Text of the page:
How Kinetico Water Softeners Work

John Albers

Kinetico water softeners, whether the compact well-water or a city-water designs, all utilize a three tank system where the standard for water softeners is two. There is the mineral tank and the brine tank, as usual, and a third tank for soft water once it’s been treated.


This allows for an almost continuous supply of softened water without having to wait for the system to clean itself. The traditional backwash phase begins with the mineral tank emptied after its cleaned contents are shifted to the reserve tank. Nothing but zeolite, simple polystyrene beads, fill the mineral tank. The previous running cycle has left them covered with debris. The contents of the brine tank is flushed through the mineral tank to clear out the sediment and then the brine is pumped out the wastewater line. It should be noted that the Kinetico water softeners, rather than using an electric pump, rely on a patented turbine to move the water from tank to tank. This makes them more efficient and cheaper to run.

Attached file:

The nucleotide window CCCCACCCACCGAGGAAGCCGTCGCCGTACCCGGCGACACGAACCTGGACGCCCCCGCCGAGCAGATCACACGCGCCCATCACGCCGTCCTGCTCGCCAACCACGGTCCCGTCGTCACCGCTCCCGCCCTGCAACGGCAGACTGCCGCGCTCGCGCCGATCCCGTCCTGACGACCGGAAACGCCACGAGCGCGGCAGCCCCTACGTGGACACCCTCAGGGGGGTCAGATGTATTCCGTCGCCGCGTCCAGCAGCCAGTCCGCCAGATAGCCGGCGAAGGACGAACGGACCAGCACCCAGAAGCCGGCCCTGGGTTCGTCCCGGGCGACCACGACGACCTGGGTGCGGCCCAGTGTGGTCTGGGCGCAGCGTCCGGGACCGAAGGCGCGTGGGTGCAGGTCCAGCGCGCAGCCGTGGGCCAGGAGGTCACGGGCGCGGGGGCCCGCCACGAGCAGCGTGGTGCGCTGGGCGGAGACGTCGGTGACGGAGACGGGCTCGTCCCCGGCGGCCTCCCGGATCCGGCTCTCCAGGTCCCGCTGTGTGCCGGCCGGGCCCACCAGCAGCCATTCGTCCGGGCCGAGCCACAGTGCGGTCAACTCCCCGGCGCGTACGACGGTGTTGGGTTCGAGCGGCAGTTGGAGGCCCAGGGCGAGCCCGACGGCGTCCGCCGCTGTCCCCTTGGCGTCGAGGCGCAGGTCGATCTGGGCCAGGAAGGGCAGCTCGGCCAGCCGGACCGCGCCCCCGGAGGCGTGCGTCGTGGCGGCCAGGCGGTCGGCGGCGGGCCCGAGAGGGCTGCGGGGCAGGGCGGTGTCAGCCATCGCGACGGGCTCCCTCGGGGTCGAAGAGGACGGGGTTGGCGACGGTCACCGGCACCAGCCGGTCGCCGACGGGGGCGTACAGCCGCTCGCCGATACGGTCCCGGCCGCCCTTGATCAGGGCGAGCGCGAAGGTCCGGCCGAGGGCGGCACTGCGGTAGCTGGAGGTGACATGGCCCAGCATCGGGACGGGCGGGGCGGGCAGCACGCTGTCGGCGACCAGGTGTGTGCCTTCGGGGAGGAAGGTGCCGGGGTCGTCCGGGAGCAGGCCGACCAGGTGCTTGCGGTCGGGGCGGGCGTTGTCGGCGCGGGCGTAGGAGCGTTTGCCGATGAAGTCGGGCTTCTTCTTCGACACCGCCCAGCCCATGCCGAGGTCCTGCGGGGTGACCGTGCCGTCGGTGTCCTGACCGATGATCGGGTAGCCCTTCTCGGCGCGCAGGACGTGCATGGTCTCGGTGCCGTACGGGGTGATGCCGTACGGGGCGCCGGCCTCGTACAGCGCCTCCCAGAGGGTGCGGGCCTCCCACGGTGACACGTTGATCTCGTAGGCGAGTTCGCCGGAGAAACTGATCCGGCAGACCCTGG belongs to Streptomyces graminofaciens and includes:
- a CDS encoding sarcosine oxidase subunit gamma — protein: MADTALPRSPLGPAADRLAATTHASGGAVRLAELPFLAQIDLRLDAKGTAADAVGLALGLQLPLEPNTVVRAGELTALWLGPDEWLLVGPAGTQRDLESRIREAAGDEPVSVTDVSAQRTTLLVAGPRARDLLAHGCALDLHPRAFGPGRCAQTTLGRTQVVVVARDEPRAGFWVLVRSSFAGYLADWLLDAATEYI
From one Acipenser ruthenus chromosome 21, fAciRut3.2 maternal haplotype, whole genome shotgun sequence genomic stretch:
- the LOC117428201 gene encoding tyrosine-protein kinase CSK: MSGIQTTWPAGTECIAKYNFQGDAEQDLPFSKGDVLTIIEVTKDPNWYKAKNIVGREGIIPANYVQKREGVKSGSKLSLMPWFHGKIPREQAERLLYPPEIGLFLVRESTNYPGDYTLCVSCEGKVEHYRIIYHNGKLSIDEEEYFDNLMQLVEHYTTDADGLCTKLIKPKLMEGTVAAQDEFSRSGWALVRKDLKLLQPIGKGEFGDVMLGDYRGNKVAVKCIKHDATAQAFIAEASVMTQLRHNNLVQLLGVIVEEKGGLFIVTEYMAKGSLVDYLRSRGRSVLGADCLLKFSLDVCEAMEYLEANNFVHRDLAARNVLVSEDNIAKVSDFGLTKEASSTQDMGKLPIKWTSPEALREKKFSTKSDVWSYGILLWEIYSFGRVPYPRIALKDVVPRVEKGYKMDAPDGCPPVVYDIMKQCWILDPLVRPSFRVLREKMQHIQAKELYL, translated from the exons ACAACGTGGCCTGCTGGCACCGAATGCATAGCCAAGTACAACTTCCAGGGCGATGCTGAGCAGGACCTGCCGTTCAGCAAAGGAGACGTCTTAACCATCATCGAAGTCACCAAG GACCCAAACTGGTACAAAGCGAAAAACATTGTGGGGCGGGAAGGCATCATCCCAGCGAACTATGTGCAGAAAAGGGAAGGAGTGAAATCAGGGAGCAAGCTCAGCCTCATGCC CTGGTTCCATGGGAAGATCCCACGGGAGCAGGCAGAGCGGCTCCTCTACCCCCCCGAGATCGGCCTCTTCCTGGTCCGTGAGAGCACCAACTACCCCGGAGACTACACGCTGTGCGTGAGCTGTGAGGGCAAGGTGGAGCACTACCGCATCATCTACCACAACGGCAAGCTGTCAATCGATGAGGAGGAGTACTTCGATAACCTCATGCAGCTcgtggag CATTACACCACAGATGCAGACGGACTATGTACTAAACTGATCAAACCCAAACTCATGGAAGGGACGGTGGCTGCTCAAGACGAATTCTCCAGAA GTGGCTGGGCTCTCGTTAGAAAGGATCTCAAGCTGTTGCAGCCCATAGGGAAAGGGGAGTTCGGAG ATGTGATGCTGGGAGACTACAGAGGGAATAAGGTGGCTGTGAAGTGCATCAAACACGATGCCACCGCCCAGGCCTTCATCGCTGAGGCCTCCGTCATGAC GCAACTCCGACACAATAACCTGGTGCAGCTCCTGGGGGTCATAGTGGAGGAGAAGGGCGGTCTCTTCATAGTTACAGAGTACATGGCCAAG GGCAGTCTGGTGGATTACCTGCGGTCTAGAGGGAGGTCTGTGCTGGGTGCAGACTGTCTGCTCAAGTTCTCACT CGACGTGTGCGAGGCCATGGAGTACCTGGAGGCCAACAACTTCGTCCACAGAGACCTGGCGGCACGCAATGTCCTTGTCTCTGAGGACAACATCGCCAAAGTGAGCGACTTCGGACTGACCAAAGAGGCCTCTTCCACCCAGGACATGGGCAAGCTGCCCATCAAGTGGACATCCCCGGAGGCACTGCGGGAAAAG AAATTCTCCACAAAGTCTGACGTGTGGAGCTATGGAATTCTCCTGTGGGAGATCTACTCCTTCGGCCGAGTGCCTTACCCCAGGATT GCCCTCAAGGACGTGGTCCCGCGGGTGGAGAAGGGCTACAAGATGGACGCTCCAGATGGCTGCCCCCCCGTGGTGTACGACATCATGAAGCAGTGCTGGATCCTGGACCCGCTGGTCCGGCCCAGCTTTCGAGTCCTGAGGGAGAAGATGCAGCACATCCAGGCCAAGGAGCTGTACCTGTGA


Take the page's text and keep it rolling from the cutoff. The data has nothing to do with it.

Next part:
Water enters the mineral tank from the outside supply; either a well or city connection. It should be noted that hard water is water which contains abnormally high amounts of calcium and magnesium, which can yellow the water and make it difficult to use for cleaning, let alone drinking. Both calcium and magnesium are positively charged elements while the zeolite is negatively charged. This means that the calcium and magnesium adhere to the zeolite, and so the softened water is pumped into the reserve tank.


As more water fills the mineral tank to be softened, there reaches a point where the zeolite becomes too heavily covered with debris from the hard water to function anymore. Actively running, this takes about forty-five minutes between cycles. That’s why, just before that time elapses, the Kinetico water softener pumps the brine tank full of soft water in order to allow the cleaning and refilling process to repeat.